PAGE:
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  #11  
Old 03-19-2012, 12:12 PM
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Dave what does NO and NC mean.. not open and not closed?


Bill I have a switch for that- the on/off switch next to the starter button will kill all lighting, and makes all lighting completely optional. Another reason for going this route.
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Old 03-19-2012, 12:20 PM
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Normally Open, Normally Closed.

When the relay coil is not energized, terminal 87A is connected to 30. When you power the relay coil, terminal 87 connects to 30 and 87A opens. This is why it's known as a SPDT, Single Pole, Double Throw. 'Normally' is a term to describe the relay in it's unpowered configuration, think of it as the resting state.

As an on/off (relay #1), you use hot to 30 and switched load to 87.

Connect 87 on relay #1 to 30 on relay #2.

As a high/low (relay #2), you put low beam on 87A and high beam on 87.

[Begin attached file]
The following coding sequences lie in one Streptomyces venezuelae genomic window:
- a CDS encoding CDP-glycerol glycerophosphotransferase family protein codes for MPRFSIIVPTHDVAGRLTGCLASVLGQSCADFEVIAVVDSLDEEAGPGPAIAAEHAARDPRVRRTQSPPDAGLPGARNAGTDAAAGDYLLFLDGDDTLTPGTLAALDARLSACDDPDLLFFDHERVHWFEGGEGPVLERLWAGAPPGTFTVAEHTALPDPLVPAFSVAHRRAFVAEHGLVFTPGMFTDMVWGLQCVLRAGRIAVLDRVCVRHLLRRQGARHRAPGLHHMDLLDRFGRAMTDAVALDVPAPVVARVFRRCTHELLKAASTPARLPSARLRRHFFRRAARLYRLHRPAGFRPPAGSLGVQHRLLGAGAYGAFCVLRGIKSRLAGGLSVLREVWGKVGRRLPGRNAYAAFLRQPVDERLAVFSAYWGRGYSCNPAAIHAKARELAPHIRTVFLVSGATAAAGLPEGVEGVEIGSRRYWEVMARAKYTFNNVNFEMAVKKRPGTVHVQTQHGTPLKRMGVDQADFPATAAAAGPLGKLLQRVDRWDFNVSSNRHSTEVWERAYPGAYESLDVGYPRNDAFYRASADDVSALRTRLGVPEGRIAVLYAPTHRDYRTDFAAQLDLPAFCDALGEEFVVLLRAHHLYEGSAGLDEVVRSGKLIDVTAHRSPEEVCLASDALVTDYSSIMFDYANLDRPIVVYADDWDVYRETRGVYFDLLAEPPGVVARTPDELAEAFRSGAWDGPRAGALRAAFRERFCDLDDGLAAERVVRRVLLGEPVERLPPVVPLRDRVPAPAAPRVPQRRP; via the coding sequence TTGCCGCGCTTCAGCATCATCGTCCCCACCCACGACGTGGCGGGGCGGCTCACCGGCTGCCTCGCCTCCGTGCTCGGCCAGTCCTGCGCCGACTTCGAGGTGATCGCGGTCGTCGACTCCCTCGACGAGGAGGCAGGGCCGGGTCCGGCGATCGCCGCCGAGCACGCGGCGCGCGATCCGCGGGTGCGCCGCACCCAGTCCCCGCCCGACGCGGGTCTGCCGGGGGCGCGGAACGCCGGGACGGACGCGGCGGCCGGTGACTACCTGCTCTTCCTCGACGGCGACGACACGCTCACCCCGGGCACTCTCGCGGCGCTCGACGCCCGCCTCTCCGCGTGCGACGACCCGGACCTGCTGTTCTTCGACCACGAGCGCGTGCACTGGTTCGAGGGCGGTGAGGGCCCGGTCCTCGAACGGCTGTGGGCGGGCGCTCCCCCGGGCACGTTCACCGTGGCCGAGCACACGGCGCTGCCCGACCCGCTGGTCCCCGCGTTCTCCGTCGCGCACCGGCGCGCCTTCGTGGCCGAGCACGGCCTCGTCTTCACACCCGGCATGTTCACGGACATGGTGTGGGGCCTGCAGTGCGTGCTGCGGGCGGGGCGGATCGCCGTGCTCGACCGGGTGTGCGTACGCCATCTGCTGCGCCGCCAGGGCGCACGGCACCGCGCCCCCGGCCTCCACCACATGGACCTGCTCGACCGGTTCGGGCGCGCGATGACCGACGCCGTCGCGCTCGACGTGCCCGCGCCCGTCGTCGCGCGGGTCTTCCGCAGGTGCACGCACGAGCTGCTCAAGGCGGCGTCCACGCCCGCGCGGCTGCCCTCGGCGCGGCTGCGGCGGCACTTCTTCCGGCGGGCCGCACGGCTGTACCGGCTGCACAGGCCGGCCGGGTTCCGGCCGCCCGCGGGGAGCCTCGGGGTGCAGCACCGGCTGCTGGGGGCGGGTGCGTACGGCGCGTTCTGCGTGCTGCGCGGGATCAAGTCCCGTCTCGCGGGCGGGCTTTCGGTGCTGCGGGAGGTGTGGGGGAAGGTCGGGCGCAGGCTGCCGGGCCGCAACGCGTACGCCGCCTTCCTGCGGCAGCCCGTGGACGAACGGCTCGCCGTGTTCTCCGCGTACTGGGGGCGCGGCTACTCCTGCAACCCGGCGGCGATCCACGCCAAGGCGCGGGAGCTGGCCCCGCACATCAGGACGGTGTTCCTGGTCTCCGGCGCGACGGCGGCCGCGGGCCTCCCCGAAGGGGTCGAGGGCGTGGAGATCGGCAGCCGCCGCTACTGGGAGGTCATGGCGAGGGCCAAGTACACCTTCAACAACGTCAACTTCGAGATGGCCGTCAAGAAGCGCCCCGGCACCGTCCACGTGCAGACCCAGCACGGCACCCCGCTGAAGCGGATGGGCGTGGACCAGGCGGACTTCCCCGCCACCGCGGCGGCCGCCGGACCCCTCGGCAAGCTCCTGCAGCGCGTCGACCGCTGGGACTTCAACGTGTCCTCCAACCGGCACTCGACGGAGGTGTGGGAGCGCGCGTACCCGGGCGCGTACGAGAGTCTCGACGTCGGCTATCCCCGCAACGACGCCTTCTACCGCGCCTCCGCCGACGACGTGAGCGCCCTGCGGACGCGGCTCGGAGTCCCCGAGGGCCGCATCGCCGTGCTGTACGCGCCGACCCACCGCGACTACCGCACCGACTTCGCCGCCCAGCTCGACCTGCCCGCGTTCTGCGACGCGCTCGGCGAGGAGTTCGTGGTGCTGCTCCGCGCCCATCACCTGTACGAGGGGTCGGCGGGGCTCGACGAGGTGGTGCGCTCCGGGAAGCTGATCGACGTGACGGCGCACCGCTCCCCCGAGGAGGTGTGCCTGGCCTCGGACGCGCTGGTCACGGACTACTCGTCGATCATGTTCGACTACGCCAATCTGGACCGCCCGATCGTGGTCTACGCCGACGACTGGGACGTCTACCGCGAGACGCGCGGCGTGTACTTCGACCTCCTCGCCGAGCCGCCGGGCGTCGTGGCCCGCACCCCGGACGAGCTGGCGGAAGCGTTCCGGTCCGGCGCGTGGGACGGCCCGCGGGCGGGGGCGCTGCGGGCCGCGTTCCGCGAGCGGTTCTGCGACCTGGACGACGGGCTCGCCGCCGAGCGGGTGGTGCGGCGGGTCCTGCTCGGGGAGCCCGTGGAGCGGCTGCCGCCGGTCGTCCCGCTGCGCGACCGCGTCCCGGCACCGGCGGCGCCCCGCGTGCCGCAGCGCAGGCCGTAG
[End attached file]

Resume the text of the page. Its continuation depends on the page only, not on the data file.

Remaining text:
Or in your described system, you would just use terminal 30 to the kill-switched lighting and your switch would toggle between high-low rather than on-off.

Substitute AUX Light for low and FLUSHMOUNT for high beam.
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Old 03-19-2012, 12:38 PM
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Nak, you really don't want to run it off your batt. AMHIK.
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Old 03-19-2012, 04:18 PM
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Quote:
Originally Posted by Red_Chili View Post
Nak, you really don't want to run it off your batt. AMHIK.
What downside am I not considering? I want to have full control- lights on when the bike isn't, lights off when the bike is, or both on/both off. If I leave my lights on and my battery dies I deserved that. what else is there?




Dave back on the relay thing... I haven't been around since 1962 so am a little slow perhaps. Is the benefit of the second relay so I don't need to run 35w through the switch?

It's an either/or between 87 and 87a, correct? Power to 85 flips it between those.. so my handlebar switch high beam wire is going to trip #85, and I just wouldn't hook up the low beam, is that what you're saying? Resulting in default low beam, switched hi beam. But both are off with relay #1 being switched off. Ok I think I get it now..
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Old 03-19-2012, 04:29 PM
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Quote:
Originally Posted by nakman View Post